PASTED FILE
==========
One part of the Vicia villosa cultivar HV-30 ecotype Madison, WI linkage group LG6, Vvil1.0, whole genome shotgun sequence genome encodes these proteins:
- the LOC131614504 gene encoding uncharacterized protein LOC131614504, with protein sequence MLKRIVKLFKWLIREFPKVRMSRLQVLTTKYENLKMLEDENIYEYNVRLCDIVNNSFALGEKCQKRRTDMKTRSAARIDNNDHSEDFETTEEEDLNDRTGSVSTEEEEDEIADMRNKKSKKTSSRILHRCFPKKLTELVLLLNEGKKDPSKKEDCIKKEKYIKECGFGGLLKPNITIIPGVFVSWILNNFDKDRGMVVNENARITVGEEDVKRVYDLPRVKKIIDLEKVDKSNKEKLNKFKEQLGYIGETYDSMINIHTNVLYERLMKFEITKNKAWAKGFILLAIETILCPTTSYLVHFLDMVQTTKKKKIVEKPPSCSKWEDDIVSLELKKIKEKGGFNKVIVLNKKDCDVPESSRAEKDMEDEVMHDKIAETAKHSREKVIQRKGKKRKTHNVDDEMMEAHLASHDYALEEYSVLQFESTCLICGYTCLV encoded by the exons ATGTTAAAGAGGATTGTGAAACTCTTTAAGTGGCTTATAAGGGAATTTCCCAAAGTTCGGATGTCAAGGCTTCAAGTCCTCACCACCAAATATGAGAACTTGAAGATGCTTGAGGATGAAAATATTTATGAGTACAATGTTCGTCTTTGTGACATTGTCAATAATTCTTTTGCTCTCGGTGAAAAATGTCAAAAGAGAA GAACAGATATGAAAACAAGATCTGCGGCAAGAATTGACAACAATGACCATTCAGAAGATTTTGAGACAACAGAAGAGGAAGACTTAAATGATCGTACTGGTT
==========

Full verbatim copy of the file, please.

One part of the Vicia villosa cultivar HV-30 ecotype Madison, WI linkage group LG6, Vvil1.0, whole genome shotgun sequence genome encodes these proteins:
- the LOC131614504 gene encoding uncharacterized protein LOC131614504, with protein sequence MLKRIVKLFKWLIREFPKVRMSRLQVLTTKYENLKMLEDENIYEYNVRLCDIVNNSFALGEKCQKRRTDMKTRSAARIDNNDHSEDFETTEEEDLNDRTGSVSTEEEEDEIADMRNKKSKKTSSRILHRCFPKKLTELVLLLNEGKKDPSKKEDCIKKEKYIKECGFGGLLKPNITIIPGVFVSWILNNFDKDRGMVVNENARITVGEEDVKRVYDLPRVKKIIDLEKVDKSNKEKLNKFKEQLGYIGETYDSMINIHTNVLYERLMKFEITKNKAWAKGFILLAIETILCPTTSYLVHFLDMVQTTKKKKIVEKPPSCSKWEDDIVSLELKKIKEKGGFNKVIVLNKKDCDVPESSRAEKDMEDEVMHDKIAETAKHSREKVIQRKGKKRKTHNVDDEMMEAHLASHDYALEEYSVLQFESTCLICGYTCLV encoded by the exons ATGTTAAAGAGGATTGTGAAACTCTTTAAGTGGCTTATAAGGGAATTTCCCAAAGTTCGGATGTCAAGGCTTCAAGTCCTCACCACCAAATATGAGAACTTGAAGATGCTTGAGGATGAAAATATTTATGAGTACAATGTTCGTCTTTGTGACATTGTCAATAATTCTTTTGCTCTCGGTGAAAAATGTCAAAAGAGAA GAACAGATATGAAAACAAGATCTGCGGCAAGAATTGACAACAATGACCATTCAGAAGATTTTGAGACAACAGAAGAGGAAGACTTAAATGATCGTACTGGTT